Sessions Information

  • January 6, 2011
    2:30 pm - 3:30 pm
    Session Type: Section Programs
    Session Capacity: N/A
    Hotel: Hilton San Francisco Union Square
    Room: Franciscan C
    Floor: Ballroom Level

    In recent years, a number of progressive legal scholars have been seeking not only a critical, interdisciplinary analysis of law and economic inequality, but also a constructive alternative to "law and economics." Contributors to this effort often refer to themselves as  “Class-Crits,” a term that highlights their attention to class as it affects law and justice, though their interests are more expansive and include the interrelations of government and markets as well as subordination in all its forms. In the spring of 2010, the University of Buffalo Law School sponsored a workshop, “Rethinking Economics and Law After the Great Recession,” at which legal scholars and economists came together to explore the potential of this initiative. This session considers the approach and goals of the Class-Crits and compares them to those of the AALS Section on Socio-Economics, as reflected in its three-paragraph constitutional definition.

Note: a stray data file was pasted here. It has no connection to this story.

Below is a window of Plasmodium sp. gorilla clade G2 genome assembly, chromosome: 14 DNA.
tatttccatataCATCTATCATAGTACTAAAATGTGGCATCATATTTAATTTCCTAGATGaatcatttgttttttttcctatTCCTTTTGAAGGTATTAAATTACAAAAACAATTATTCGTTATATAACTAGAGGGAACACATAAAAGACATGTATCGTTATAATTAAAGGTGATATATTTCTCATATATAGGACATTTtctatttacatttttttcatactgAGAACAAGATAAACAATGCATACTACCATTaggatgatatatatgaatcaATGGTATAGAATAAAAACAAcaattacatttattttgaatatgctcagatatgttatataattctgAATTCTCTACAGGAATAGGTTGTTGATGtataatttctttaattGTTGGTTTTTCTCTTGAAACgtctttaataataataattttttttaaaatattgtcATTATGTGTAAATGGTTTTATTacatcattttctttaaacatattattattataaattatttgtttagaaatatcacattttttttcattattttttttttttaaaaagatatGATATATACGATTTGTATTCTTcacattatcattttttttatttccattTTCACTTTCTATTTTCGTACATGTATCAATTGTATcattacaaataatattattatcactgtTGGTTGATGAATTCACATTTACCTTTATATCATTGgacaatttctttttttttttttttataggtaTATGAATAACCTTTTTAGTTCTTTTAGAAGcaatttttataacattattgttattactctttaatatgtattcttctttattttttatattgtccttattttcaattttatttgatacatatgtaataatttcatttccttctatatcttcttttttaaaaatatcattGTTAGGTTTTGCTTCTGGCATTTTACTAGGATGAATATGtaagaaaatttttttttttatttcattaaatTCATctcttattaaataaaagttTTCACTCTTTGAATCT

Session Speakers
Syracuse University College of Law

West Virginia University College of Law

Seattle University School of Law

University of California, Davis, School of Law

Loyola University Chicago School of Law

Session Fees

Fees information is not available at this time.